Would-be aviators no longer need to worry about being too short or too tall for the Air Force. Officials say the Air Force height requirement has been scrapped and applicants will now go through an "anthropometric screening process" to determine what aircraft they can safely fly, CBS reports. Under the previous regulations, applicants shorter than 5'4" or taller than 6'5" when standing, or 34 inches to 40 inches while sitting, had to obtain waivers. The Air Force says almost 90% of waivers were granted, but the height requirement still discouraged many applicants, especially women. Those who obtained waivers include former Dallas Cowboy Chad Hennings, who is 6'6" but could still fly an A-10 Warthog.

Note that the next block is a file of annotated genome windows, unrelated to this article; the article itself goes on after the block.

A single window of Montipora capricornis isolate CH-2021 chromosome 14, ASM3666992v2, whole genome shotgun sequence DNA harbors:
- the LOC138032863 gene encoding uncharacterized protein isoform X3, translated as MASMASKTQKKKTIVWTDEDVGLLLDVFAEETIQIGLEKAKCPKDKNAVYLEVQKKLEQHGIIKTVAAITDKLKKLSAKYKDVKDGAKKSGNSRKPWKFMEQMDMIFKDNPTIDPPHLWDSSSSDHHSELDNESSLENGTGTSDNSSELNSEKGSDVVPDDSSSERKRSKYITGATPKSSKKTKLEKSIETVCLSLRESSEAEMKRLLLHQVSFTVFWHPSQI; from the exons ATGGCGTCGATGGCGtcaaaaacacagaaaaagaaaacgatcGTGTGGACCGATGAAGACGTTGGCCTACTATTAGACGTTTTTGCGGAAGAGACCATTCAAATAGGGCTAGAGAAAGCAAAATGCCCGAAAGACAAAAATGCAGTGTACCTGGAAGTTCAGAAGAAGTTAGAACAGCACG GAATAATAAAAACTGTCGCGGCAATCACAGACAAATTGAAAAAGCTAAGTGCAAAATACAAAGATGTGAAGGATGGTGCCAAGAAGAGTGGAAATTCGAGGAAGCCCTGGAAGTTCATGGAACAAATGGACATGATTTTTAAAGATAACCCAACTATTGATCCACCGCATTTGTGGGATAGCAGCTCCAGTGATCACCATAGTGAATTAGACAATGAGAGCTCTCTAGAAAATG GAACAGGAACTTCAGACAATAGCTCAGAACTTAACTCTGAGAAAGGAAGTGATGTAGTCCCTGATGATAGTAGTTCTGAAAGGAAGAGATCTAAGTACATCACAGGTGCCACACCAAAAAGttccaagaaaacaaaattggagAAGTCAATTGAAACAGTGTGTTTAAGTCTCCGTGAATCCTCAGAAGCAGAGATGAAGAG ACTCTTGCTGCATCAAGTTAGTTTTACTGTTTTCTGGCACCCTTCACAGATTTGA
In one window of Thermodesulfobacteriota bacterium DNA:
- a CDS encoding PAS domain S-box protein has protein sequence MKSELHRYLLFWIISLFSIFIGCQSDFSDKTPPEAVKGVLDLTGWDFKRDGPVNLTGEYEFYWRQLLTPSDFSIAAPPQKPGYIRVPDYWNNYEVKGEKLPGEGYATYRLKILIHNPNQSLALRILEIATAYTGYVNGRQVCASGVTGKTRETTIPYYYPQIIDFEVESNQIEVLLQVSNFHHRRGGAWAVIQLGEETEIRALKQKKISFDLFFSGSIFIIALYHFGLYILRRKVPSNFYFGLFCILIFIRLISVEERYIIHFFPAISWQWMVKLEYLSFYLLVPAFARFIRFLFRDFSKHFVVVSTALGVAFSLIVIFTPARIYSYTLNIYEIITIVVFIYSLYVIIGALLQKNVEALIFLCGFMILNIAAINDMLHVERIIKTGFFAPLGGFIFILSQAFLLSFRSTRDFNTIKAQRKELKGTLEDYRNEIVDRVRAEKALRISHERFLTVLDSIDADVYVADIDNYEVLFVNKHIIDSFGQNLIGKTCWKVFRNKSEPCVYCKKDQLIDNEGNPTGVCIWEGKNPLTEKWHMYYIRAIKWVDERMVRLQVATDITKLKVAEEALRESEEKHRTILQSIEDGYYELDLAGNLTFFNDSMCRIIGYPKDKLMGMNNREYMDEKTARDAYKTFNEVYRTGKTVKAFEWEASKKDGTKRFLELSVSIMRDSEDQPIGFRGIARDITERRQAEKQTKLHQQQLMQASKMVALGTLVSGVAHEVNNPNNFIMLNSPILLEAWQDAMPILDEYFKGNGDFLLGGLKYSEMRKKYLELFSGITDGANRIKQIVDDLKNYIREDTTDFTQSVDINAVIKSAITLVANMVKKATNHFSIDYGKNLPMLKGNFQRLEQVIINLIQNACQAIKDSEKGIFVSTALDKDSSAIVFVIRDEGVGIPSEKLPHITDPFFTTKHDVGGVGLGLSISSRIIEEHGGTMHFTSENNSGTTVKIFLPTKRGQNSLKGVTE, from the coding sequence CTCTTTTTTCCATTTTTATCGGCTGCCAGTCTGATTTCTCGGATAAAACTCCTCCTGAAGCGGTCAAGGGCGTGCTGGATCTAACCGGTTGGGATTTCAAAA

The Air Force, which is facing a 2,000-airman shortfall, says the previous height requirement disqualified around 44% of American women. "We’re really focused on identifying and eliminating barriers to serve in the Air Force,” said Gwendolyn DeFilippi, assistant deputy chief of staff for manpower, personnel and services, per Air Force Times. "This is a huge win, especially for women and minorities of smaller stature who previously may have assumed they weren’t qualified to join our team." (Read more Air Force stories.)